Democratic culture sees sexuality through the lens of politics — and a pathologized politics of phobias at that — “self-hating,” “repressed,” “fatphobic,” etc. Sex, like politics, are dispassionate, divorced from actual desire and climax. You must be whatever anyone wants and yet nothing at all to any one of them. Every other approach is on its way to being called fascism.
In my experience, most men find neither this culture nor its reactionary, hyper-monogamous counterpart to be a natural fit for their lives. While the indifference of society to men in general allows heterosexual men more often to evade either cultural front and to negotiate their sexual and political lives as individuals, for everyone else, the cultural pipeline from sexual discovery to liberal politics is so hegemonic, that life beyond it is difficult to even conceptualize.
Most gay men for instance can readily provide you with examples of how individual conservatives and right-wing politicians rejected them or opposed their civil rights at various times. Mention specific instances of individual liberals or left-wing politicians doing the exact same thing, and suddenly grace is extended and justifications are offered.
From the outside looking in, it seems like most gay men are trapped in an abusive political relationship. Liberals created both major institutional obstacles your struggle has focused on for the last twenty years, and simultaneously declined to advance protections for the civil rights categories they created for you. Today, the Democratic base interjects litmus tests to your literal sexual attraction — and I assure you, no one is going around demanding that heterosexual men bed trans women, and no one bats an eye if a straight man says he either is or is not into Asian girls, fat girls, etc.
What are you getting out of this? What part of this feels like a healthy community?
There’s a lot of great theory out there that a class analysis ought to replace all of this liberal identitarian nonsense. With respect to Marx though, there’s a gendered angle here still to explore.
In my experience, straight men who grew up in liberal environments and gay men alike both struggle more than conservative men to relate to manhood or to conceptualize masculinity, sexual desire, and passionate relationships as things which can ever be healthy. So many qualifications pollute how we want to identify or assert ourselves. Coaching men like this really comes down to the core issue of teaching men it’s okay to be their own man.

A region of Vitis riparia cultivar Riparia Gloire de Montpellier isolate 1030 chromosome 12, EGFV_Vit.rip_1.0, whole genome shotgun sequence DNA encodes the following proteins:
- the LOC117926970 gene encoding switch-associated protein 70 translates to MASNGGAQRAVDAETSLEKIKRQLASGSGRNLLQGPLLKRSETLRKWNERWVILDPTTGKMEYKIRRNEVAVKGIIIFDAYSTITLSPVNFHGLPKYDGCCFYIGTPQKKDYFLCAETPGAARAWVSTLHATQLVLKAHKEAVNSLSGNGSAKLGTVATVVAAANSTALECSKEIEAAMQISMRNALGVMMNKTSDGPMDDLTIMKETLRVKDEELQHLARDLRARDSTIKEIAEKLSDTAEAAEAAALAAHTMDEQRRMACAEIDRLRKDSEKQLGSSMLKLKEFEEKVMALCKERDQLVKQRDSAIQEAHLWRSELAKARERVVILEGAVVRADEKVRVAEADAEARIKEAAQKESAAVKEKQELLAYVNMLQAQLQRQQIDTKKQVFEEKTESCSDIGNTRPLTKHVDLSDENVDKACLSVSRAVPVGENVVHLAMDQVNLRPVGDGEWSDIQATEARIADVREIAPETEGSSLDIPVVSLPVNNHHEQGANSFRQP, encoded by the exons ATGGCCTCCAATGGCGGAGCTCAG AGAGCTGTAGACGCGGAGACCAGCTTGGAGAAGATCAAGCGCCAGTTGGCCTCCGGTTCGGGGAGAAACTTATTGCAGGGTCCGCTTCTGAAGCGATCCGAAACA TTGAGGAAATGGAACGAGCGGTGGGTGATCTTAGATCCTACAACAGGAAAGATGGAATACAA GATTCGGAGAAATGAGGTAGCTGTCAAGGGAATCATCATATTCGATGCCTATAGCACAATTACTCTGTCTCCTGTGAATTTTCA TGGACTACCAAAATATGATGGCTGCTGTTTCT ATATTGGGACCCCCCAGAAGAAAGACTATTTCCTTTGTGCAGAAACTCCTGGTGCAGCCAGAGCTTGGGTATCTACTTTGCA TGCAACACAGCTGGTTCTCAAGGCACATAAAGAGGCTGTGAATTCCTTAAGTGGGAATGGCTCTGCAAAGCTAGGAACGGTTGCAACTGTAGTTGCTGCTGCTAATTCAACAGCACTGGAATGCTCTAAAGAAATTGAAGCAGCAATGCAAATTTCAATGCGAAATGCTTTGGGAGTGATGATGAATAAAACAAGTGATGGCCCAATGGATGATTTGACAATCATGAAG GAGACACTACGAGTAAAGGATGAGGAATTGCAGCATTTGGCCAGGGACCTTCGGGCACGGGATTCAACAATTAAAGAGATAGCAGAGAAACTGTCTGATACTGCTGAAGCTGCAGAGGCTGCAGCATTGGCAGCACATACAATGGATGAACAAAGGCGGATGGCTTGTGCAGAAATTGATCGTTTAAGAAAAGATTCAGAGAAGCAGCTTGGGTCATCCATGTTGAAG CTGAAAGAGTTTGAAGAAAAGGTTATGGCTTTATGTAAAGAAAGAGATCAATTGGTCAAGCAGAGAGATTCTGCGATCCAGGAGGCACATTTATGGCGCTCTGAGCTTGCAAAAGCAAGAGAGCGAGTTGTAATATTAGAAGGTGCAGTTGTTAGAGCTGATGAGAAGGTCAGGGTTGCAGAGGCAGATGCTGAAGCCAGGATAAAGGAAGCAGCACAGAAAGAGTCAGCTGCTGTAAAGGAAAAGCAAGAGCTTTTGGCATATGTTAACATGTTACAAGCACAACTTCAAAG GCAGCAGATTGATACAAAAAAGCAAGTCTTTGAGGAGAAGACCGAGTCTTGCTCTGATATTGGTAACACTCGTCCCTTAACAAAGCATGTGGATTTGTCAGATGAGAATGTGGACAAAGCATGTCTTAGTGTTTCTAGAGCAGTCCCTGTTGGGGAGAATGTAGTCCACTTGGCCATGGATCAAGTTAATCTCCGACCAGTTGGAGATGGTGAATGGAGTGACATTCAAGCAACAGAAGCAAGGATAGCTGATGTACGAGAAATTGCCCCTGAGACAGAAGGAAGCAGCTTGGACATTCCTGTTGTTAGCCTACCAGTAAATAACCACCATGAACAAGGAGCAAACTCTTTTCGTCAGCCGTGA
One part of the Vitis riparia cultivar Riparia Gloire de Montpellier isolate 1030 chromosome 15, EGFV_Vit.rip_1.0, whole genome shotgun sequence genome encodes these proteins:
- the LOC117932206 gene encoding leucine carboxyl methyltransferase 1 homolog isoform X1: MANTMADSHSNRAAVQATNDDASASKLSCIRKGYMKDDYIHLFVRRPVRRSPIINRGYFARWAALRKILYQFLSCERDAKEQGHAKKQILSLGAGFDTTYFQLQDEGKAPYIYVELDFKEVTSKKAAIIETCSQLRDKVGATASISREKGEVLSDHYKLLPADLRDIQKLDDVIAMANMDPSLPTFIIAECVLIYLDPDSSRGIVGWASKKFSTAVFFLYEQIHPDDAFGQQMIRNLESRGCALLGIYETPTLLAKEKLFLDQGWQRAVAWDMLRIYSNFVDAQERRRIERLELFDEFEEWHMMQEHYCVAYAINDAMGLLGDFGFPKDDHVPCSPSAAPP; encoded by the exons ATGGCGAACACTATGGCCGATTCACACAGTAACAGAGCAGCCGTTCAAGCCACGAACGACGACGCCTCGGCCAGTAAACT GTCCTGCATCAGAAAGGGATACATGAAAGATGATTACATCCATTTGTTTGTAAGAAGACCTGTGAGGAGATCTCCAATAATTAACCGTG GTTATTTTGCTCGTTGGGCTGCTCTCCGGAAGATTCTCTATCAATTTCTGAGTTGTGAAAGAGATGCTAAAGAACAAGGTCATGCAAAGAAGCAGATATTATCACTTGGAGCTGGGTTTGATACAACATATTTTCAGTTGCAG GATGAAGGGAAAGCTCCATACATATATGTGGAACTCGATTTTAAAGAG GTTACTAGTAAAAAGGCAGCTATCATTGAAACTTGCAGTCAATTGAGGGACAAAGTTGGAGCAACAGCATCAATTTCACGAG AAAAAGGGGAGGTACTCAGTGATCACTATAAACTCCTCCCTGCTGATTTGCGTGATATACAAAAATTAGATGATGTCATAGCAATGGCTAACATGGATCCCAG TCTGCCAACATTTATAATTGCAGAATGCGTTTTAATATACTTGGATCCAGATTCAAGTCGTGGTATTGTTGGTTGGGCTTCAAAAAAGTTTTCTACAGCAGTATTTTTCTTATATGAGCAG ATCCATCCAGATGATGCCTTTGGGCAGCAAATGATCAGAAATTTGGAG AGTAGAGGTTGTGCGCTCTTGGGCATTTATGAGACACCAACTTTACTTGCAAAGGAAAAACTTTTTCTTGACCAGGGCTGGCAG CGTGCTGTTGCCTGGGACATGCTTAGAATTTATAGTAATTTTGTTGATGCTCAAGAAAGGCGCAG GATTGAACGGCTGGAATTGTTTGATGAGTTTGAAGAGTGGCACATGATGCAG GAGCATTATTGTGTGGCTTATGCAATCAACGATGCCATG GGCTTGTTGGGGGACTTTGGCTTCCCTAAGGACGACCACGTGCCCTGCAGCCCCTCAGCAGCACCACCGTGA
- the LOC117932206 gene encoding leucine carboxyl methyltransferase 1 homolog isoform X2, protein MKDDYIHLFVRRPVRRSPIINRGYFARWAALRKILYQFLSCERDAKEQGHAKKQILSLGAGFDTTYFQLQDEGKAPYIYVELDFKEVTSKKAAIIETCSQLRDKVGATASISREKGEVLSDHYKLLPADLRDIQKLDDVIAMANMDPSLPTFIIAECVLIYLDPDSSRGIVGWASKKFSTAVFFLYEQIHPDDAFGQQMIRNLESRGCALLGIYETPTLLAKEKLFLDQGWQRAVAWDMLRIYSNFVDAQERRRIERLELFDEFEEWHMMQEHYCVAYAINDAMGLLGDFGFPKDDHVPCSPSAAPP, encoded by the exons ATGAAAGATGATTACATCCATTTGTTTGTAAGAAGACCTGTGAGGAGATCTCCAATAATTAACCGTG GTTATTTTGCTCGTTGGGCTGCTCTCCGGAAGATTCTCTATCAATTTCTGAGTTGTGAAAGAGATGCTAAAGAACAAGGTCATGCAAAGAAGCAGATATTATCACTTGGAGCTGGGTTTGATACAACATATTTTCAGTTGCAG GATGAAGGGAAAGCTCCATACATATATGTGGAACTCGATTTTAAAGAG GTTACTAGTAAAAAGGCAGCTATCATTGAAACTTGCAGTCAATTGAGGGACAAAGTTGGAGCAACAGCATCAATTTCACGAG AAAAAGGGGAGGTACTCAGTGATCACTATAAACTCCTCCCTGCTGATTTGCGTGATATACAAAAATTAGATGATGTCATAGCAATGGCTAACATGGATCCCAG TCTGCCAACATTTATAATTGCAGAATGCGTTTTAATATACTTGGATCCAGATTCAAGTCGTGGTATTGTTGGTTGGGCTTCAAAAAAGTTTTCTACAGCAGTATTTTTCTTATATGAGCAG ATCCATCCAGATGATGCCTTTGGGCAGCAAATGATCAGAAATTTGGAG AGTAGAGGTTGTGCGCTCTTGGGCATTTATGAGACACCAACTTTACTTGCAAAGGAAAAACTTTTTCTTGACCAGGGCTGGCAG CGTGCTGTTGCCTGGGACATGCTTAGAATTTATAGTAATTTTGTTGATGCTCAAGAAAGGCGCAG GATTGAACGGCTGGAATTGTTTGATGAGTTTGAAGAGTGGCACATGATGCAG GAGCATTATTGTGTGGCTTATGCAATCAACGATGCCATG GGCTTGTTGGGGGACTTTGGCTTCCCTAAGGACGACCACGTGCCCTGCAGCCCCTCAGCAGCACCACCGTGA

Sex and attention aren’t things we owe others on the basis of their desire for our bodies. We have a right to determine our own attractions (and a responsibility to act on them consensually). Being a man is enough. We are under no obligation to define ourselves by the words others use. Sometimes men love and engage sexually with each other. Sometimes men love and engage sexually with women and people whose bodies or genders don’t really fit clearly into binary concepts of either. Men have done this throughout history. And doing so neither robs us of our manliness, makes us into sexual predators, nor necessarily defines a central part of our identity.
Here I promised an essay on sexual orientation, and I’m afraid I’ve covered everything but that. How it really ties together though for me is that the simple concept of sexual orientation is an inherently political one. Accepting that concept ties our sexuality into politics that more often than not constrain and micromanage our masculinity.
A healthier choice for many men — and the path I myself have chosen — is to reject being identified in these terms, to step instead into the much older tradition of men as dynamic sexual beings, obliged only to those they choose, and uncompromised by how others would define them. In some ways I think my ambiguity is the clearest sense of myself as a man I’ve discovered yet.
To you still clarifying yourselves, I encourage: accept labels and theories where they are useful to you. Adjust or discard without hesitation what does not fit.
And be mindful where others seek to define you for yourself and the world you inhabit. To accept the name they give you is to accept the story they are telling about you.